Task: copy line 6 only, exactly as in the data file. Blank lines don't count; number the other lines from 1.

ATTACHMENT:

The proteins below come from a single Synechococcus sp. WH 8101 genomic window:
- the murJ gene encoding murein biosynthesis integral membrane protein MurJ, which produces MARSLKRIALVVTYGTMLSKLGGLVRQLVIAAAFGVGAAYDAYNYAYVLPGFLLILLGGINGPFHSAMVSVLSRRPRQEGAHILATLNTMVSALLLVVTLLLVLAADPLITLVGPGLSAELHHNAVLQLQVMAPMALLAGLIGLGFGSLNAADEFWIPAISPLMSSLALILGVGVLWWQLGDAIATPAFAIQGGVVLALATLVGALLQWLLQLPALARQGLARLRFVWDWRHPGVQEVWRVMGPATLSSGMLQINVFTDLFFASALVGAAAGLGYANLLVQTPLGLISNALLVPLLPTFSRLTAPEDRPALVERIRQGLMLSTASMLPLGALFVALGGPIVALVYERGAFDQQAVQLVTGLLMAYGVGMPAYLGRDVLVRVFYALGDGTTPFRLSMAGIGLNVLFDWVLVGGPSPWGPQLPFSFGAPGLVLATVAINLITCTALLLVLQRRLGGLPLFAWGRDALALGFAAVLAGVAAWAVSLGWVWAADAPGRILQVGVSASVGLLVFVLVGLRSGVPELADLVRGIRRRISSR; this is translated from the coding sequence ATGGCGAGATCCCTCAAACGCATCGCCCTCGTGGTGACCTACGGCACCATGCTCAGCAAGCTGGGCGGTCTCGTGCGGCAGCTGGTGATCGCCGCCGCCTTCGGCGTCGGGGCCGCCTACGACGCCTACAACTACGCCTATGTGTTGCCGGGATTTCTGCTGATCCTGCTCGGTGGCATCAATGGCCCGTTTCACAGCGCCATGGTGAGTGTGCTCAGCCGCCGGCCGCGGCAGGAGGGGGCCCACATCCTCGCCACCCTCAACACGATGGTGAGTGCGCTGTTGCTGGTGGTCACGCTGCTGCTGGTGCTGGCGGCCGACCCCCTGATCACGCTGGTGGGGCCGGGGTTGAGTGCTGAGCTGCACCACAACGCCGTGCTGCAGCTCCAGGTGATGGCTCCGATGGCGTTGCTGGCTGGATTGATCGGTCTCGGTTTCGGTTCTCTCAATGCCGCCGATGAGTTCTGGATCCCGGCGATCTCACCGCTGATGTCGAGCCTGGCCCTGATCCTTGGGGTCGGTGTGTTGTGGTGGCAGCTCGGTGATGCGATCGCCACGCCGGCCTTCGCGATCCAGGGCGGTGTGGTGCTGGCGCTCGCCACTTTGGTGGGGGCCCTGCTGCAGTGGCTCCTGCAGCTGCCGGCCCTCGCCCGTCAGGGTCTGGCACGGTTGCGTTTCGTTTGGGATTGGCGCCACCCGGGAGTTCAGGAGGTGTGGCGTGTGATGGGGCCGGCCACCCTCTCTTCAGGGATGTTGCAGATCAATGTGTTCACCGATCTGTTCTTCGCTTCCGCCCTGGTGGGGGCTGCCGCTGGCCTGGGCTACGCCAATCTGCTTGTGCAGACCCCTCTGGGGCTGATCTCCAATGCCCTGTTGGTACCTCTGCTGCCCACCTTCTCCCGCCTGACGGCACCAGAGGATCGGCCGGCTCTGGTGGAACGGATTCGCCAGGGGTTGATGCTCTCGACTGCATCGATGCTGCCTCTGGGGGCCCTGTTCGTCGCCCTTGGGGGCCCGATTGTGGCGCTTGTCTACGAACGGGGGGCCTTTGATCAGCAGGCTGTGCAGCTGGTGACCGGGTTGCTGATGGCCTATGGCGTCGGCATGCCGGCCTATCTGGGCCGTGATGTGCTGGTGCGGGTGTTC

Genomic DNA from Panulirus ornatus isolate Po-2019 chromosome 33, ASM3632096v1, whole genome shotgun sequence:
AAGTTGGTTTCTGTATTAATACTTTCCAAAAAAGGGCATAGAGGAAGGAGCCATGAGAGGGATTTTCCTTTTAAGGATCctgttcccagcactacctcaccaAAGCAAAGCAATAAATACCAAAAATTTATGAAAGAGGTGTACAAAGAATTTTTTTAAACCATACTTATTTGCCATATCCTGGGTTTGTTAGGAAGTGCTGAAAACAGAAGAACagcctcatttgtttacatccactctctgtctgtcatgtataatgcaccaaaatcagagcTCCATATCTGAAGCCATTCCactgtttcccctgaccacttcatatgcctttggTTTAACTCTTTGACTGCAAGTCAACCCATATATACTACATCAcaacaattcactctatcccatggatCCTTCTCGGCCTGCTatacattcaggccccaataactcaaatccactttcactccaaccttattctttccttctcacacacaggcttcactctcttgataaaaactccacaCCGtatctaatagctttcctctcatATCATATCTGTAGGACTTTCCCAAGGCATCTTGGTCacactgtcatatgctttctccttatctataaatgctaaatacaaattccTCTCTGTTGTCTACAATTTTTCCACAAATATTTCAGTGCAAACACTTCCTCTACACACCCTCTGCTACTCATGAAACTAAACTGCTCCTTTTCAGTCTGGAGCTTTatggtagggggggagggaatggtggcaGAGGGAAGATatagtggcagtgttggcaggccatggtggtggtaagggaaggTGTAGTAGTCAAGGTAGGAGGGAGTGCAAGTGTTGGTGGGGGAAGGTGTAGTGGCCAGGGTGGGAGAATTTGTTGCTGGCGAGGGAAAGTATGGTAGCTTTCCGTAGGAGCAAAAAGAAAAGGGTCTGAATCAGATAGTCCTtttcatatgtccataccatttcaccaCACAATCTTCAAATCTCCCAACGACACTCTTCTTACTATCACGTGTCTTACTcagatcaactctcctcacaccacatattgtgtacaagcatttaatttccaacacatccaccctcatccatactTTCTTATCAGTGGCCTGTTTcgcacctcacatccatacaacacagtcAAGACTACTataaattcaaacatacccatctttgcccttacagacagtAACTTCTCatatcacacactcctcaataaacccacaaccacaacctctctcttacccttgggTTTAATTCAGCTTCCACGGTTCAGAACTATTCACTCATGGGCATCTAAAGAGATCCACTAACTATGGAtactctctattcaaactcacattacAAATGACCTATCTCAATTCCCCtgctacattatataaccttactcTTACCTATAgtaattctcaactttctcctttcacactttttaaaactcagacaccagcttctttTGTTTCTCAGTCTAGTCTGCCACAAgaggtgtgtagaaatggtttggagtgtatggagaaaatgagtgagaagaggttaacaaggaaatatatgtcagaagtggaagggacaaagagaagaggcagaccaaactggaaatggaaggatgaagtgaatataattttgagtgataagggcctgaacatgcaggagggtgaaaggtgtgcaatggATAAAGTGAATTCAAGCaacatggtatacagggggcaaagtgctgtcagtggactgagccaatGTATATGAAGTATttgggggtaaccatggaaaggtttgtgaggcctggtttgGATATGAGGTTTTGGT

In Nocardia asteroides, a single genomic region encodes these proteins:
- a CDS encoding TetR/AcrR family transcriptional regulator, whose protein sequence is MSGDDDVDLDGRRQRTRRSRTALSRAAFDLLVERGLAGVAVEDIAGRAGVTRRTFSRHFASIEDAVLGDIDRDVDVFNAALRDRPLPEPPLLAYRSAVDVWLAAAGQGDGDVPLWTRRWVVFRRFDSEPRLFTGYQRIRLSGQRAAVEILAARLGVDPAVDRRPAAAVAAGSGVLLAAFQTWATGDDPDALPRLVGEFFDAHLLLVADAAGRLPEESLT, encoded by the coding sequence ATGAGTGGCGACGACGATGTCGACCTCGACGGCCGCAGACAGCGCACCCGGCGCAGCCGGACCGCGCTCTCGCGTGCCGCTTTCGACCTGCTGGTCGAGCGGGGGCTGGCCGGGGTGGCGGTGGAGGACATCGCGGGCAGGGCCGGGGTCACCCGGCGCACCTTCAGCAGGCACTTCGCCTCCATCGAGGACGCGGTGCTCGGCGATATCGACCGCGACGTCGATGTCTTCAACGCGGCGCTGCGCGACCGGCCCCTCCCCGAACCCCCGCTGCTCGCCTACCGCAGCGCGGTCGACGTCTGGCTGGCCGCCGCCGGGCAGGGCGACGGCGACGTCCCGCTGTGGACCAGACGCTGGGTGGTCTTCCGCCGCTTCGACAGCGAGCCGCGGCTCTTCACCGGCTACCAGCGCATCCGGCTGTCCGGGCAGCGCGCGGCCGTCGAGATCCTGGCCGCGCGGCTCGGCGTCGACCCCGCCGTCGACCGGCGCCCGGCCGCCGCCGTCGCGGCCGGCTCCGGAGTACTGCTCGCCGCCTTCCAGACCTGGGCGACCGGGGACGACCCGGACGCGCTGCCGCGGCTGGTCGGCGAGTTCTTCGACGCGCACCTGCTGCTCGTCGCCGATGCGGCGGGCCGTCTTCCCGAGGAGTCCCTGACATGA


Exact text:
- a CDS encoding TetR/AcrR family transcriptional regulator, whose protein sequence is MSGDDDVDLDGRRQRTRRSRTALSRAAFDLLVERGLAGVAVEDIAGRAGVTRRTFSRHFASIEDAVLGDIDRDVDVFNAALRDRPLPEPPLLAYRSAVDVWLAAAGQGDGDVPLWTRRWVVFRRFDSEPRLFTGYQRIRLSGQRAAVEILAARLGVDPAVDRRPAAAVAAGSGVLLAAFQTWATGDDPDALPRLVGEFFDAHLLLVADAAGRLPEESLT, encoded by the coding sequence ATGAGTGGCGACGACGATGTCGACCTCGACGGCCGCAGACAGCGCACCCGGCGCAGCCGGACCGCGCTCTCGCGTGCCGCTTTCGACCTGCTGGTCGAGCGGGGGCTGGCCGGGGTGGCGGTGGAGGACATCGCGGGCAGGGCCGGGGTCACCCGGCGCACCTTCAGCAGGCACTTCGCCTCCATCGAGGACGCGGTGCTCGGCGATATCGACCGCGACGTCGATGTCTTCAACGCGGCGCTGCGCGACCGGCCCCTCCCCGAACCCCCGCTGCTCGCCTACCGCAGCGCGGTCGACGTCTGGCTGGCCGCCGCCGGGCAGGGCGACGGCGACGTCCCGCTGTGGACCAGACGCTGGGTGGTCTTCCGCCGCTTCGACAGCGAGCCGCGGCTCTTCACCGGCTACCAGCGCATCCGGCTGTCCGGGCAGCGCGCGGCCGTCGAGATCCTGGCCGCGCGGCTCGGCGTCGACCCCGCCGTCGACCGGCGCCCGGCCGCCGCCGTCGCGGCCGGCTCCGGAGTACTGCTCGCCGCCTTCCAGACCTGGGCGACCGGGGACGACCCGGACGCGCTGCCGCGGCTGGTCGGCGAGTTCTTCGACGCGCACCTGCTGCTCGTCGCCGATGCGGCGGGCCGTCTTCCCGAGGAGTCCCTGACATGA